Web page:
# Why is Savage's Vertex Cover algorithm a 2-approximation?

Carla. D. Savage formulated the following approximation algorithm for the vertex cover problem.

Given graph $G$, start at arbitrary node and traverse $G$ depth-first

Obtain DFS tree $T$

return $V_C =$ internal nodes of $T$.

Now I read everywhere that this algorithm is supposed to yield a 2-approximation, but the only proof I found was here, and frankly, I don't get it and it's rather longish. Unfortunately also, the original paper is nowhere to be found. At other places where this was given as an exercise, I find the hint that one should first show that the tree $T$ admits a matching $|M| \ge \frac{1}{2} |V_C|$. But if I had proved that (which I have no clue how to do), I have no idea how to use that knowledge. I don't see how I can put bounds on the output of the algorithm without an estimate for the number of internal nodes of an arbitrary tree. And the way I see it, such a tree can have between $1$ and $n-1$ leaves (consider the graphs which are a chain, or a star, respectively).

So I am puzzled. How could one show that this is a 2-approximation?

First of all, you have to show that $V_C$ is a vertex cover. This is because any edge touching a leaf also touches an internal node.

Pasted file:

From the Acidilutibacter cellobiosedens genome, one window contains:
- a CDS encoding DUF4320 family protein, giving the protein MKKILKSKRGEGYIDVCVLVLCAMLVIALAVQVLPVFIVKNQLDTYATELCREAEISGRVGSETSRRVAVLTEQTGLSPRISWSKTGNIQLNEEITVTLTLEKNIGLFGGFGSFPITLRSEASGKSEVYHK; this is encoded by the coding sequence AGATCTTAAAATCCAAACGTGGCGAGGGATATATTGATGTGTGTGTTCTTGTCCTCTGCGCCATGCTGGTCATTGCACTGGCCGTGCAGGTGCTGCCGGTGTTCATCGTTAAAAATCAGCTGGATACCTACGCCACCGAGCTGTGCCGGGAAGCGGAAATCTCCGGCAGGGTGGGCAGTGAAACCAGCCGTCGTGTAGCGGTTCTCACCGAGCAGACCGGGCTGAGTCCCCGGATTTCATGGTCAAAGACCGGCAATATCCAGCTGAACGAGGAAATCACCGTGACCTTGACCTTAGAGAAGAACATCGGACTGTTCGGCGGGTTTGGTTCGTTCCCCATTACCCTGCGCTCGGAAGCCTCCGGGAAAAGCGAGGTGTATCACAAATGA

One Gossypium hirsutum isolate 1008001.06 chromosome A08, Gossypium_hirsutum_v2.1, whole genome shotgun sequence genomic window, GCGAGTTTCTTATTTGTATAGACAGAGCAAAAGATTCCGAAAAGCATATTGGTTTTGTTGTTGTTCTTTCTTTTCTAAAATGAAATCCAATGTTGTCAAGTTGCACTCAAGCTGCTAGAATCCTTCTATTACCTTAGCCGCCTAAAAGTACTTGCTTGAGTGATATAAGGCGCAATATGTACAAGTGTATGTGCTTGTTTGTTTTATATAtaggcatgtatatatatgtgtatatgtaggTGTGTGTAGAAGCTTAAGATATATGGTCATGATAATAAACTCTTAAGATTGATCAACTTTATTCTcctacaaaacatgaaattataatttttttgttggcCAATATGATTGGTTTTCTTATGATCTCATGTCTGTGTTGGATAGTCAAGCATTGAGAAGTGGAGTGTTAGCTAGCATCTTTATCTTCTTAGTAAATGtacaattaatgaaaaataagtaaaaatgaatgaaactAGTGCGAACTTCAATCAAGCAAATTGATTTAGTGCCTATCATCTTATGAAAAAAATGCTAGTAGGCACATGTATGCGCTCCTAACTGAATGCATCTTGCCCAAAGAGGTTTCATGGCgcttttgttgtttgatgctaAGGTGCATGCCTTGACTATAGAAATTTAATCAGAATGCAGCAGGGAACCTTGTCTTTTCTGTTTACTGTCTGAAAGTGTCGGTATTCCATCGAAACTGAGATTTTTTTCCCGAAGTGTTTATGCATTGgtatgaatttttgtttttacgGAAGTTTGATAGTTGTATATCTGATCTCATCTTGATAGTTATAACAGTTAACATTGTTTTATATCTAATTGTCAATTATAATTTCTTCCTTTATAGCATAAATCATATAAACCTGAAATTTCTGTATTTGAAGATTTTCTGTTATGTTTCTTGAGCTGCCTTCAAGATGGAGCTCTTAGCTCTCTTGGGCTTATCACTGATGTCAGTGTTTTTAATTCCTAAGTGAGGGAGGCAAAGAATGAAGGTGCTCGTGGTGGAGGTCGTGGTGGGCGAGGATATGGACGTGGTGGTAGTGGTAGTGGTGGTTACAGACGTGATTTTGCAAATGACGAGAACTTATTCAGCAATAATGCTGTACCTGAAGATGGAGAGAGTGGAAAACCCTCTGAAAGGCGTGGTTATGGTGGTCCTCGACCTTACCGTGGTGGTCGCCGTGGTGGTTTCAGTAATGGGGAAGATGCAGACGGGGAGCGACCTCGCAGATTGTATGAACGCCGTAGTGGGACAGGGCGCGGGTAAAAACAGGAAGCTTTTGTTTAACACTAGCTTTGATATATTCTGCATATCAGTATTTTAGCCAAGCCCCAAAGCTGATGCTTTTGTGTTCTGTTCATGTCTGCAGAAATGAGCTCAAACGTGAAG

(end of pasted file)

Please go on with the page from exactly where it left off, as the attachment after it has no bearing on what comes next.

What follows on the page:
Next, we show that the DFS tree has a matching of size at least $|V_C|/2$. Since each vertex cover must contain at least one vertex from each edge in the matching (since any one vertex covers only one edge from the matching), this shows that the minimum vertex cover has size at least $|V_C|/2$, so we get a 2-approximation algorithm.

It remains to show that any tree $T$ has a matching of size at least $I(T)/2$, where $I(T)$ is the number of internal node. The proof is by induction on $|T|$. If $T$ contains one vertex then $I(T)=0$ and so there is nothing to prove. Now suppose that the tree contains a root $r$ and subtrees $T_1,\ldots,T_n$. Let $r_1$ be the root of $T_1$, and let $S_1,\ldots,S_m$ be the subtrees of $T_1$. The matching we are going to construct consists of matchings in $S_1,\ldots,S_m,T_2,\ldots,T_n$ together with the edge $(r,r_1)$ (you can check that this is indeed a matching). This matching contains at least $1+(I(S_1)+\cdots+I(S_m)+I(T_2)+\cdots+I(T_n))/2$ many edges. We obtained the forest $S_1,\ldots,S_m,T_2,\ldots,T_n$ by removing two vertices $r,r_1$, so $I(S_1)+\cdots+I(S_m)+I(T_2)+\cdots+I(T_n) = I(T)-2$. This completes the proof since $1+(I(S_1)+\cdots+I(S_m)+I(T_2)+\cdots+I(T_n))/2 = 1+(I(T)-2)/2 = I(T)/2$.

• How is it guaranteed that $r$ has the same number of subtrees as $r_1$? Or did you mean to write $T_1,\ldots,T_n$? – oarfish Nov 27 '15 at 12:13
• I corrected the typo. – Yuval Filmus Nov 27 '15 at 15:01